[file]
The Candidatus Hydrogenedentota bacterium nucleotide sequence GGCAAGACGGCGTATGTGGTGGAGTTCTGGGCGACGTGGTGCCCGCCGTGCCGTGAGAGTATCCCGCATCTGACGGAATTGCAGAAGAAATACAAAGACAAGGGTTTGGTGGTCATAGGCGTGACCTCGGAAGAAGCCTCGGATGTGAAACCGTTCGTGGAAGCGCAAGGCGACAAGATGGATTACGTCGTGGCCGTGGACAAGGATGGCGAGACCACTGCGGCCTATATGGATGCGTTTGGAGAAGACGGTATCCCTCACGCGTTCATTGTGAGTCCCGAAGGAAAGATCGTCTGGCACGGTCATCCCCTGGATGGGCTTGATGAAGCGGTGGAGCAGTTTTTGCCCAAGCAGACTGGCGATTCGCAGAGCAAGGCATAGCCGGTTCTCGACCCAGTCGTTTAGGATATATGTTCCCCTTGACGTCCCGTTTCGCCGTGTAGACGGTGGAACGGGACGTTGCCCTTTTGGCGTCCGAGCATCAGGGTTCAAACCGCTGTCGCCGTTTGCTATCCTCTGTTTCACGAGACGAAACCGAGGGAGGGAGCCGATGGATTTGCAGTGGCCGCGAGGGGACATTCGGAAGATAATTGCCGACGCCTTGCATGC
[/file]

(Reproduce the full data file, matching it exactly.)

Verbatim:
The Candidatus Hydrogenedentota bacterium nucleotide sequence GGCAAGACGGCGTATGTGGTGGAGTTCTGGGCGACGTGGTGCCCGCCGTGCCGTGAGAGTATCCCGCATCTGACGGAATTGCAGAAGAAATACAAAGACAAGGGTTTGGTGGTCATAGGCGTGACCTCGGAAGAAGCCTCGGATGTGAAACCGTTCGTGGAAGCGCAAGGCGACAAGATGGATTACGTCGTGGCCGTGGACAAGGATGGCGAGACCACTGCGGCCTATATGGATGCGTTTGGAGAAGACGGTATCCCTCACGCGTTCATTGTGAGTCCCGAAGGAAAGATCGTCTGGCACGGTCATCCCCTGGATGGGCTTGATGAAGCGGTGGAGCAGTTTTTGCCCAAGCAGACTGGCGATTCGCAGAGCAAGGCATAGCCGGTTCTCGACCCAGTCGTTTAGGATATATGTTCCCCTTGACGTCCCGTTTCGCCGTGTAGACGGTGGAACGGGACGTTGCCCTTTTGGCGTCCGAGCATCAGGGTTCAAACCGCTGTCGCCGTTTGCTATCCTCTGTTTCACGAGACGAAACCGAGGGAGGGAGCCGATGGATTTGCAGTGGCCGCGAGGGGACATTCGGAAGATAATTGCCGACGCCTTGCATGC